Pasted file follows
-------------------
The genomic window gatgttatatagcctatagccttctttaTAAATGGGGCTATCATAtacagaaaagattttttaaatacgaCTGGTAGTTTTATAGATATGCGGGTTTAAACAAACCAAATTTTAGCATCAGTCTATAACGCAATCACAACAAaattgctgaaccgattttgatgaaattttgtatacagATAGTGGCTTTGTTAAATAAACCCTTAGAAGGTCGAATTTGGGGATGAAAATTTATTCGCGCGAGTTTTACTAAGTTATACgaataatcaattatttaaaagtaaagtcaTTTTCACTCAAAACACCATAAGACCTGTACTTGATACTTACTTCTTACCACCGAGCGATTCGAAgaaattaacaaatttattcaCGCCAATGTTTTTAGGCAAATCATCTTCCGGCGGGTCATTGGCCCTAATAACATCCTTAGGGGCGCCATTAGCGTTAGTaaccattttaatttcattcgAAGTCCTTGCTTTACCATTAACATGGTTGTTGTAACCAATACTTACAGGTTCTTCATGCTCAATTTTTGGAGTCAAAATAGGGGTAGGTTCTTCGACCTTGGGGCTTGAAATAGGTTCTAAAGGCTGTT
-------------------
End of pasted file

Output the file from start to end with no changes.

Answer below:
The genomic window gatgttatatagcctatagccttctttaTAAATGGGGCTATCATAtacagaaaagattttttaaatacgaCTGGTAGTTTTATAGATATGCGGGTTTAAACAAACCAAATTTTAGCATCAGTCTATAACGCAATCACAACAAaattgctgaaccgattttgatgaaattttgtatacagATAGTGGCTTTGTTAAATAAACCCTTAGAAGGTCGAATTTGGGGATGAAAATTTATTCGCGCGAGTTTTACTAAGTTATACgaataatcaattatttaaaagtaaagtcaTTTTCACTCAAAACACCATAAGACCTGTACTTGATACTTACTTCTTACCACCGAGCGATTCGAAgaaattaacaaatttattcaCGCCAATGTTTTTAGGCAAATCATCTTCCGGCGGGTCATTGGCCCTAATAACATCCTTAGGGGCGCCATTAGCGTTAGTaaccattttaatttcattcgAAGTCCTTGCTTTACCATTAACATGGTTGTTGTAACCAATACTTACAGGTTCTTCATGCTCAATTTTTGGAGTCAAAATAGGGGTAGGTTCTTCGACCTTGGGGCTTGAAATAGGTTCTAAAGGCTGTT